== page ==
Tanks are in the streets and you can hear the shooting all the time. We had to wake up during the night and go to the underground shelter because they were throwing bombs at the city.
The airport, that is only 10 miles away from my home, was bombed totally. A friend of mine, he was only 13, has been killed and another one age 18 is in the hospital.
Everyone wants peace, except the stupid politicans who want different. I hope it will end soon - I cannot stand it anymore.
The girls came to Ridley last year as part of the student exchange program Academic Year in the U.S.A. (AYUSA). They had never met before their visit to Ridley, according to Mickie Ennis, AYUSA representative, but their visit left everyone whom they touched thinking of them whenever they turn on the evening news.
"Vesna was a very independent girl, and although she was aware of the political problems in her country, she hoped it would not come to war," said Ennis. "Her parents visited here for three days last April and they said the political situation was very grave."
Ennis said she remembered Djurick for her great sense of humor and her outstanding academic record.
"Both girls were very realistic about the situation in their country," she said. "They knew the conflict was about politics and they simply had no control over the situation."
Bravc and her family are Slovene, and Djurick and her family are Serbs, representatives of two of the six Yugoslavian republics engaged in civil war since the summer.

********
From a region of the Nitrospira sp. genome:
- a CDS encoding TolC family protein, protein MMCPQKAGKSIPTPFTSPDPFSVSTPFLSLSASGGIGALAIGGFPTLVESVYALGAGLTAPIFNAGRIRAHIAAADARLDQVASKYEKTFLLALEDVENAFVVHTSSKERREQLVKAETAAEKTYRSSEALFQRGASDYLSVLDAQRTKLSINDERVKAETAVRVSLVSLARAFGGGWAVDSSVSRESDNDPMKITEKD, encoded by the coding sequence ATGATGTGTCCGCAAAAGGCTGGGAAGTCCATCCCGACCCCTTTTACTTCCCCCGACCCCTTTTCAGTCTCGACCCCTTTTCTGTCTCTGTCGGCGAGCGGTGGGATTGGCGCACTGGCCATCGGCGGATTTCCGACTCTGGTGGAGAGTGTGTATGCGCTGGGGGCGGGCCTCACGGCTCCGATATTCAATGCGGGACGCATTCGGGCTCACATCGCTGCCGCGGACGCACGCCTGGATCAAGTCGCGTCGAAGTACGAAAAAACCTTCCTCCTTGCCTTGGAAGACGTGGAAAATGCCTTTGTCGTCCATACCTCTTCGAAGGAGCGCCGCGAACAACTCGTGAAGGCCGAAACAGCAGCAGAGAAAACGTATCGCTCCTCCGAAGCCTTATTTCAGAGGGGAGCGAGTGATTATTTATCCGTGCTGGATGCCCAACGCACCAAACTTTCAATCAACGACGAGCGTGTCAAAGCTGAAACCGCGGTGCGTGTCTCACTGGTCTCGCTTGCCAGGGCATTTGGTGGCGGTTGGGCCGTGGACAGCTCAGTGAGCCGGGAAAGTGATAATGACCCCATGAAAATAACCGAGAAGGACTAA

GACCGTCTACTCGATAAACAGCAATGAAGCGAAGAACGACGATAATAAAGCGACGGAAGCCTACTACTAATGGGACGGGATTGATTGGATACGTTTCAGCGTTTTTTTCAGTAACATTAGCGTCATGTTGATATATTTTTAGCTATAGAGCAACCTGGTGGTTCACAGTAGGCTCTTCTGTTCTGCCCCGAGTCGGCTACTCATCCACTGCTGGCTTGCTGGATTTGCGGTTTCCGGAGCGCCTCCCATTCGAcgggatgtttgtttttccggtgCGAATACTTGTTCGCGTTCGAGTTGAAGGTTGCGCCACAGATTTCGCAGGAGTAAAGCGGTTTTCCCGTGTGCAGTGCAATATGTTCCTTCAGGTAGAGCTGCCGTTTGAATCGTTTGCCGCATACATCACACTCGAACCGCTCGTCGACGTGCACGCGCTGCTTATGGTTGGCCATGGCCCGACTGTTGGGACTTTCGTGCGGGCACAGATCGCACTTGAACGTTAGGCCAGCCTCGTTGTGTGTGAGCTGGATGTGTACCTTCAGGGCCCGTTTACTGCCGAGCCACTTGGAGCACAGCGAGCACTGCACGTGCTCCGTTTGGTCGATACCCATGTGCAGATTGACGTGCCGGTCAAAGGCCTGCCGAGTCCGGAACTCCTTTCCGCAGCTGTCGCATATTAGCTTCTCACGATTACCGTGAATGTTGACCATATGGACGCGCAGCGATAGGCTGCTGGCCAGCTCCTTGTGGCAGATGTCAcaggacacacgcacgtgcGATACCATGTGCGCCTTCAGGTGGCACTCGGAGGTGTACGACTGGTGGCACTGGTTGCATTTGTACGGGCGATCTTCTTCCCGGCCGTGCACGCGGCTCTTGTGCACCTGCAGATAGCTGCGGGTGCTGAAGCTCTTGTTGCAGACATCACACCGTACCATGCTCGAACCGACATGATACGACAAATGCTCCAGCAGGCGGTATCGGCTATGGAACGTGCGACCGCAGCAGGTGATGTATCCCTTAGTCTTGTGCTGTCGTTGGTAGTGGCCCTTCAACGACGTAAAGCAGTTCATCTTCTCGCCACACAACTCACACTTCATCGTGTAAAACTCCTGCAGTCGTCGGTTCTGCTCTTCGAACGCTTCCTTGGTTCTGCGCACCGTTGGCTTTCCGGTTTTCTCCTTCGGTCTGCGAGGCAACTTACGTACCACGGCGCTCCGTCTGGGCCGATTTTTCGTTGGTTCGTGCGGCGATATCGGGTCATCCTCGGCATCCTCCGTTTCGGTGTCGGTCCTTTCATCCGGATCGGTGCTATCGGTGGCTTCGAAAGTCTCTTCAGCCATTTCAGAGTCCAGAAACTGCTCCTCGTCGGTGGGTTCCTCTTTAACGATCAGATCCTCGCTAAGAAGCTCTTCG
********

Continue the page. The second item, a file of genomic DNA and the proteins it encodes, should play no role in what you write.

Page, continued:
Reached by phone in Yugoslavia, Bravc said the fighting had moved from her immediate area but had continued between the Serbs and the Croats.
"The fighting in Serbia has killed more than 800 people, and some Croatian villages have been totally bombed and their people are refugees," said Bravc.
Bravc said she had not been able to contact Djurick, who is living 700 miles away in Belgrade, because communication lines were down.
Jean Dobriisovic, Djurick's host parent during her visit to Ridley, said Djurick's letters told the story of war in a very personal way.
"In her letters she said she worries about her boyfriend being pulled into the fighting," said Dobriisovic.
Natasa Jevtic, Ridley's current Yugoslavian exchange student, is a Serb. She has never met Djurick or Bravc, but she shares their fears for their country.
"In the letters from my friends, they write that everything is normal, but I'm sure they cannot go out as normal," said Jevtic.
Since her arrival in the United States in August, Jevtic has spoken to her mother on the phone and learned that the peace and quiet of her home town of Belgrade has been shattered by bombs, including one at the local McDonald's restaurant.
Most of the time, however, the calls and letters from family and friends back home try to avoid the subject of war.
"I will be here until June 21, and I think everything will be all right when I go back to my country - I hope," said Jevtic.